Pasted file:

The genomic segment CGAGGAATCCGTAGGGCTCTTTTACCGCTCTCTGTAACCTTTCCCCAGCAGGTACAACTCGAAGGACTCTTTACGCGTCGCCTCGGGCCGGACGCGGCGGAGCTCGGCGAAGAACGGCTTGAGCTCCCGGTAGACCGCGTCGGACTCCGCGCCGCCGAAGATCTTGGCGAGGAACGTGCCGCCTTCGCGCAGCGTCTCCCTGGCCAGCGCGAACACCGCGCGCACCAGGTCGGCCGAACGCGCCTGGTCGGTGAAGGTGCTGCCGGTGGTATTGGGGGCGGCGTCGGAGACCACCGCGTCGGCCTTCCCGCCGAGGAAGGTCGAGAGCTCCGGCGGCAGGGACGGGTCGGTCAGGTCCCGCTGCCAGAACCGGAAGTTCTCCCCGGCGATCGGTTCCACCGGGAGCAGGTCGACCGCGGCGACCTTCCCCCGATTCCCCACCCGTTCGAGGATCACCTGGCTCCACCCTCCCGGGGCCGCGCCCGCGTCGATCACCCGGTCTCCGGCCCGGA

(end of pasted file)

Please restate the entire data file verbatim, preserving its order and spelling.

The genomic segment CGAGGAATCCGTAGGGCTCTTTTACCGCTCTCTGTAACCTTTCCCCAGCAGGTACAACTCGAAGGACTCTTTACGCGTCGCCTCGGGCCGGACGCGGCGGAGCTCGGCGAAGAACGGCTTGAGCTCCCGGTAGACCGCGTCGGACTCCGCGCCGCCGAAGATCTTGGCGAGGAACGTGCCGCCTTCGCGCAGCGTCTCCCTGGCCAGCGCGAACACCGCGCGCACCAGGTCGGCCGAACGCGCCTGGTCGGTGAAGGTGCTGCCGGTGGTATTGGGGGCGGCGTCGGAGACCACCGCGTCGGCCTTCCCGCCGAGGAAGGTCGAGAGCTCCGGCGGCAGGGACGGGTCGGTCAGGTCCCGCTGCCAGAACCGGAAGTTCTCCCCGGCGATCGGTTCCACCGGGAGCAGGTCGACCGCGGCGACCTTCCCCCGATTCCCCACCCGTTCGAGGATCACCTGGCTCCACCCTCCCGGGGCCGCGCCCGCGTCGATCACCCGGTCTCCGGCCCGGA